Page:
Scientists have previously demonstrated that methamphetamine taken in large amounts can cause neuronal cell death in both human users and animals. Of all abused drugs, neuronal toxicity is unique to methamphetamine abuse. The impact of methamphetamine toxicity on brain function, such as emotional control, memory, and planning ability, are poorly understood at the present time. However, acquiring this knowledge is critical for understanding addiction and relapse, and developing treatment programs to support long term abstinence. These questions motivated our research.
    Our findings are particularly important for several reasons. Much of the human methamphetamine research has been somewhat inconsistent, likely due to enormous individual differences in methamphetamine use along with differential use of other abused drugs. For example, some, but not all, previous studies have shown that methamphetamine users struggle with daily tasks, such as navigation, that require planning and decision making. Researchers have also seen varied results when comparing problem solving and planning ability in methamphetamine users before and after they became abstinent from drug taking. Our data suggests that these varied results may, in fact, be due to differences in how individuals respond to the drug combined with the amount and types of drugs consumed. Our study also provides insight as to whether these difficulties in planning and decision making - among others - may be due to methamphetamine use, or reflect pre-existing characteristics of the individual. Using animal models for research offers the advantage of being able to control when and how much exposure to drugs occurs, restrict exposure to other compounds, and the ability to assess behavior or brain activity before and after exposure to drugs in the same individual, which is not possible for human studies. Our data using an animal model of methamphetamine use supports the idea that communication in brain circuits that support decision making and planning is altered by the methamphetamine treatment itself.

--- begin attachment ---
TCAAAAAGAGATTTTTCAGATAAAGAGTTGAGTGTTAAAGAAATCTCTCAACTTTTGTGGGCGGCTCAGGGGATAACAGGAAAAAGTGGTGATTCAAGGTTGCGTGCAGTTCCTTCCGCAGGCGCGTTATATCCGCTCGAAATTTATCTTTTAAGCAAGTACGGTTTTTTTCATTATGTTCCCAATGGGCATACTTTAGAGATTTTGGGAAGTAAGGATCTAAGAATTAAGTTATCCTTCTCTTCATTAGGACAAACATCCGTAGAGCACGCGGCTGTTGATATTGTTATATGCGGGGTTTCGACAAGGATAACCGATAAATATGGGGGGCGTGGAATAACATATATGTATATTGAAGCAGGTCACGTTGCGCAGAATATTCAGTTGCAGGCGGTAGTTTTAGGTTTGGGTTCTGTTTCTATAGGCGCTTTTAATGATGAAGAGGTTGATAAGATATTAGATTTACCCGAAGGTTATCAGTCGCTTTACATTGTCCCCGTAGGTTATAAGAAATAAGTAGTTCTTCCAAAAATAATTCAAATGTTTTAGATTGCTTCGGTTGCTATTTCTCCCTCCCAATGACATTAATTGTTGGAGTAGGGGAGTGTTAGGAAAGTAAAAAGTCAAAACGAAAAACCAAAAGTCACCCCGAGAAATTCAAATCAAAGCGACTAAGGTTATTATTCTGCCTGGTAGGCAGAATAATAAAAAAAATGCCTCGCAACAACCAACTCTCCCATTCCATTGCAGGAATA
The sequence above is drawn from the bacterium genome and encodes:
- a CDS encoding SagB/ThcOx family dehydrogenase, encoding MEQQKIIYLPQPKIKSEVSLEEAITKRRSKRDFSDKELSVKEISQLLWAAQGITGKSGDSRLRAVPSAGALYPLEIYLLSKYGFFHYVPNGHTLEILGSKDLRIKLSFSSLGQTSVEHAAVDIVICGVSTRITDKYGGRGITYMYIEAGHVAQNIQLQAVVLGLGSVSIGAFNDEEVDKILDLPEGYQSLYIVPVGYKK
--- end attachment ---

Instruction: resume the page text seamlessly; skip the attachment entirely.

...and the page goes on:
To test our hypothesis, rats underwent resting-state functional magnetic resonance imaging, followed by a day of treatments with different doses of methamphetamine, or placebo. Rats were imaged again two weeks and 3 months after treatment to assess both the initial impact of methamphetamine on brain function, and whether or not the initial damage lessened over time. Resting-state MRI is used to map brain areas that share a similar “brain wave” or activity pattern. Brain areas that share the same pattern are thought to be functionally connected.
    Follow-up research will focus on studying how the structure of the brain is affected by methamphetamine use, and then to understand the relationship between these changes in brain structure and the changes in brain communication - or function - described above. Our research will help us to more fully understand the relationship between methamphetamine use and the problems experienced by abstinent, former methamphetamine users, and may help target key brain areas for new treatment strategies to improve brain function and facilitate methamphetamine abstinence.